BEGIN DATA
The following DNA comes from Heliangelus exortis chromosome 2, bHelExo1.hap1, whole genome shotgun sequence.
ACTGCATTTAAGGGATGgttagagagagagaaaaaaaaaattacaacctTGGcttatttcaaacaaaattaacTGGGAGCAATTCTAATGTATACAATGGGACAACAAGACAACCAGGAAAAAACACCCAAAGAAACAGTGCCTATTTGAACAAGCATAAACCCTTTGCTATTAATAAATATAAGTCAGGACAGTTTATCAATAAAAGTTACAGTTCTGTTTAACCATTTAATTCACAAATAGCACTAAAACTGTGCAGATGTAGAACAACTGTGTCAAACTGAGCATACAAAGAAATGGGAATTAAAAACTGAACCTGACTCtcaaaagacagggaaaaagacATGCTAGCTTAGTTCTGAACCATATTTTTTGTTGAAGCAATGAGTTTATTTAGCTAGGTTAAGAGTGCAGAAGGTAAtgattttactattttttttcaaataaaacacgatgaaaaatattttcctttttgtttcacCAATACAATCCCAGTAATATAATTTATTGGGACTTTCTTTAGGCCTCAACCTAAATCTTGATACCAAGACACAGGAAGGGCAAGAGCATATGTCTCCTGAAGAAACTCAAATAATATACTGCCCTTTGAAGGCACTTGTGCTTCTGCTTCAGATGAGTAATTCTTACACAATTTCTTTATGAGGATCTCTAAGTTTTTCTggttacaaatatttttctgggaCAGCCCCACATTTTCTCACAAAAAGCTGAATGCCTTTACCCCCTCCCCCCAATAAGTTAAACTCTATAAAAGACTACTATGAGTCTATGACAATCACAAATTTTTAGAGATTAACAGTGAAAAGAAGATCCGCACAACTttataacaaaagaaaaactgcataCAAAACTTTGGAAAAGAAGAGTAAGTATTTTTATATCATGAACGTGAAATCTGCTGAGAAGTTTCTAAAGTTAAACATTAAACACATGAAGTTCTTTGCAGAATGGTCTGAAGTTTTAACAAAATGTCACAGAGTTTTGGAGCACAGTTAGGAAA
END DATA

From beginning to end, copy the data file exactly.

The following DNA comes from Heliangelus exortis chromosome 2, bHelExo1.hap1, whole genome shotgun sequence.
ACTGCATTTAAGGGATGgttagagagagagaaaaaaaaaattacaacctTGGcttatttcaaacaaaattaacTGGGAGCAATTCTAATGTATACAATGGGACAACAAGACAACCAGGAAAAAACACCCAAAGAAACAGTGCCTATTTGAACAAGCATAAACCCTTTGCTATTAATAAATATAAGTCAGGACAGTTTATCAATAAAAGTTACAGTTCTGTTTAACCATTTAATTCACAAATAGCACTAAAACTGTGCAGATGTAGAACAACTGTGTCAAACTGAGCATACAAAGAAATGGGAATTAAAAACTGAACCTGACTCtcaaaagacagggaaaaagacATGCTAGCTTAGTTCTGAACCATATTTTTTGTTGAAGCAATGAGTTTATTTAGCTAGGTTAAGAGTGCAGAAGGTAAtgattttactattttttttcaaataaaacacgatgaaaaatattttcctttttgtttcacCAATACAATCCCAGTAATATAATTTATTGGGACTTTCTTTAGGCCTCAACCTAAATCTTGATACCAAGACACAGGAAGGGCAAGAGCATATGTCTCCTGAAGAAACTCAAATAATATACTGCCCTTTGAAGGCACTTGTGCTTCTGCTTCAGATGAGTAATTCTTACACAATTTCTTTATGAGGATCTCTAAGTTTTTCTggttacaaatatttttctgggaCAGCCCCACATTTTCTCACAAAAAGCTGAATGCCTTTACCCCCTCCCCCCAATAAGTTAAACTCTATAAAAGACTACTATGAGTCTATGACAATCACAAATTTTTAGAGATTAACAGTGAAAAGAAGATCCGCACAACTttataacaaaagaaaaactgcataCAAAACTTTGGAAAAGAAGAGTAAGTATTTTTATATCATGAACGTGAAATCTGCTGAGAAGTTTCTAAAGTTAAACATTAAACACATGAAGTTCTTTGCAGAATGGTCTGAAGTTTTAACAAAATGTCACAGAGTTTTGGAGCACAGTTAGGAAA